Continuing my series from last week on potential revenue tools to pay for transit in the Greater Toronto and Hamilton area, today we come to a regional gas tax.
In the United States, gas taxes are dedicated to transportation infrastructure. Adding a regional gas tax in the GTHA could be one way to raise money for GTHA transit infrastructure.
The CivicAction report (PDF) estimates that a 10-cents/litre gas tax in the GTHA would raise $1 billion a year. As vehicle fuel efficiency increases, it is possible that this amount would decline over time.
Cost to implement
The infrastructure is already in place to collect gas taxes. The province would collect the additional tax and send it to Metrolinx.
Rating: Good, but …
A gas tax was once quite a good proxy for total road use by individual drivers, but as a wider range of very fuel-efficient vehicles have emerged, that effect has been reduced.
A gas tax is certainly a great way to reduce people’s gas consumption. One way to achieve that is to drive less, but another way is to use a more fuel-efficient vehicle (both of these have been happening as gas prices have risen in recent years). While reduced fuel emissions are desirable for other reasons, they do not reduce congestion.
Still, most people do not buy a new car all that regularly, and most vehicles on the road are still primarily gas-fuelled, so some reduction in driving would result. This reduction would take place across the board, rather than being focused on the most congested areas and times, but would still likely reduce congestion somewhat. In turn, it would increase transit use at all times of day (transit use has been increasing along with gas prices in recent years), which would be a benefit.
The negative behaviour associated with a regional fuel tax is that people will drive outside the region to fill up in order to escape it. While no doubt gas stations would crop up right outside the tax boundaries, the GTHA-wide nature of the tax would mean that for most people, it would not save money to drive the distance required to escape the tax.
One might think that, with gas prices fluctuating wildly, a gas tax inserted into the price would hardly be noticed by motorists. However, the amount of tax required to raise a billion dollars a year – 10 cents/litre – is substantial. Given that people dependent on driving are already being seriously affected by the underlying steady rise in gas prices in recent years, a hike of this magnitude would likely create a strong backlash.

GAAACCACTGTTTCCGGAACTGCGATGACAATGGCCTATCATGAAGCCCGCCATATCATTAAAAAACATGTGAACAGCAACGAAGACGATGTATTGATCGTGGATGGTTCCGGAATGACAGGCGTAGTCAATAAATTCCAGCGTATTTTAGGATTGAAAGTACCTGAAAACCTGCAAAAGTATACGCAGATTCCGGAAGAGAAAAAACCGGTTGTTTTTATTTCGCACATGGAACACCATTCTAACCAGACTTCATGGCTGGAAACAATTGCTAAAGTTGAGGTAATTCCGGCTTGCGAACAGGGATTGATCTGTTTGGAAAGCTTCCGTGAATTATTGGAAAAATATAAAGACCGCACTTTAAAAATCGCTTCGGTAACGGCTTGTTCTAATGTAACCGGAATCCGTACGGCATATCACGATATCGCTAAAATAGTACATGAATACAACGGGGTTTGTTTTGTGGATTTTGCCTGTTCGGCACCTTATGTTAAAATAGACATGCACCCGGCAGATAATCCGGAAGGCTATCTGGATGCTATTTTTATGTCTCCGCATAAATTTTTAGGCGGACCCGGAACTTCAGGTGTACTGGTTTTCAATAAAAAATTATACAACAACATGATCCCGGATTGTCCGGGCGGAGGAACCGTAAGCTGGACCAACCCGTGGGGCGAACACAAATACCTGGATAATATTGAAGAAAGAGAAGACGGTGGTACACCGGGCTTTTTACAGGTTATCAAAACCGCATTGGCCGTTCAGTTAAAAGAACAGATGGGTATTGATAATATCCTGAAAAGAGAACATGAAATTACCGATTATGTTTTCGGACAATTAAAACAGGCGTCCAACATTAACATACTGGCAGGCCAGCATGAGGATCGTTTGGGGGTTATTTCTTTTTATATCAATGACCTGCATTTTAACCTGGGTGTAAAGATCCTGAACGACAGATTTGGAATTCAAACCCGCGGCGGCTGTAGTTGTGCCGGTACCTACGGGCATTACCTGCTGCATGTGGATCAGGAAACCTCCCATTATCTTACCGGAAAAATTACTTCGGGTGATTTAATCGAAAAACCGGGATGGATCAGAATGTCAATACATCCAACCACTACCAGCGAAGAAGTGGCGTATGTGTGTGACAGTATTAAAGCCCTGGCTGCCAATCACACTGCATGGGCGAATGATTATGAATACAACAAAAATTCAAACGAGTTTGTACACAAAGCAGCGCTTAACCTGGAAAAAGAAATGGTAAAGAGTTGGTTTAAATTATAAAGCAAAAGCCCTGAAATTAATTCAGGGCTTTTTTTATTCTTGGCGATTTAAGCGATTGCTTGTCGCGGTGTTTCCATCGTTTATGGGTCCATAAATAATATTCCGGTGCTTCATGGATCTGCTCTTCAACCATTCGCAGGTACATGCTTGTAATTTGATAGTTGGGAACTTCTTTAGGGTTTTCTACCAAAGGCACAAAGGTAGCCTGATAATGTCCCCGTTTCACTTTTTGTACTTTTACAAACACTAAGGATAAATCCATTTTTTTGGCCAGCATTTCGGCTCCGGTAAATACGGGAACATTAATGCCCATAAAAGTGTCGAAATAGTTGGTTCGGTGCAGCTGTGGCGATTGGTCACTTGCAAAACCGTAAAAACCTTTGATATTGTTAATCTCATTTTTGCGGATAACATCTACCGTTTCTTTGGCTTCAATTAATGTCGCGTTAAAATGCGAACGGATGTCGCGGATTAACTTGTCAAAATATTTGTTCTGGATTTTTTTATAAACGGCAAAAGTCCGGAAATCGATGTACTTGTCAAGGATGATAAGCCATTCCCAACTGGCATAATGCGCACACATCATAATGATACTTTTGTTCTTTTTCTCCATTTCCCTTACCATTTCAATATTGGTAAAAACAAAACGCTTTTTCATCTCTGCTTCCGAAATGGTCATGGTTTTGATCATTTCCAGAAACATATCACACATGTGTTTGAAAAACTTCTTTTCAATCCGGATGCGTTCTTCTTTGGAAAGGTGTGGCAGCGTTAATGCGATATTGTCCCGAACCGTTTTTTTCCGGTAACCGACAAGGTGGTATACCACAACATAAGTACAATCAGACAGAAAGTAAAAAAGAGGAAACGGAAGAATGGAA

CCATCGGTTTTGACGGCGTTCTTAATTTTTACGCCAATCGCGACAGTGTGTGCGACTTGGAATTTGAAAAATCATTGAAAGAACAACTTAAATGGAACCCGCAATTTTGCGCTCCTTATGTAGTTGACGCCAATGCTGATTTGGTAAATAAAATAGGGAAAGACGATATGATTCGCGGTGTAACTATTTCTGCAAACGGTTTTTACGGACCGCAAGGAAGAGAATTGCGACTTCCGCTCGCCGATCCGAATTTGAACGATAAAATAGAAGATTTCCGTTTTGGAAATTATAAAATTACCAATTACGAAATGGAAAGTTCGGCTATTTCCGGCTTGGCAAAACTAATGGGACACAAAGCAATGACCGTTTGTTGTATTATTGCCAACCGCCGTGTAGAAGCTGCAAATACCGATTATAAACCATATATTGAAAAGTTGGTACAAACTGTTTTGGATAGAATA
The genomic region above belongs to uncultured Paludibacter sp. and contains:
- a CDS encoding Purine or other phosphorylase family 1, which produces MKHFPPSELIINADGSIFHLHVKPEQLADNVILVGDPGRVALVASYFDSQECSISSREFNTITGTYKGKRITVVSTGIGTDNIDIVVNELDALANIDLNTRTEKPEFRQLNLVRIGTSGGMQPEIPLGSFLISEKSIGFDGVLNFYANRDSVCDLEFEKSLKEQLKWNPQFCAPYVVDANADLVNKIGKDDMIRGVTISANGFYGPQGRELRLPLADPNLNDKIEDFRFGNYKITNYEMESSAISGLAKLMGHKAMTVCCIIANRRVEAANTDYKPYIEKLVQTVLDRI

The fact that gas is already subject to specific additional taxes by the federal and provincial governments is also a source of resistance to additional taxes on gas. A small portion of the federal gas tax is already distributed to municipalities to assist with transportation costs, although it comes nowhere near to covering the costs of the transportation infrastructure cities are responsible for building and maintaining.
Some people also have equity concerns about the gas tax. In Toronto, a lot of low-income jobs and low-cost housing are in the suburbs, with no decent transit between them, so many low-income people need to drive. Since the gas tax is fixed, it imposes a disproportionate burden on low-income people (or professions such as taxi and truck drivers) who have little choice about driving.
A smaller tax, especially if introduced during one of the brief fluctuations when gas prices are dropping, might be more viable. People are already accustomed to paying a tax on gas, and quite a large portion of the population is concerned about the effects of fuel consumption on the environment. However, a smaller tax would mean that additional types of taxes or fees would need to be imposed to make up the difference.
What do our readers think of this option? What are some of the other issues, positive or negative, with a gas tax?
Tomorrow: Regional Sales Tax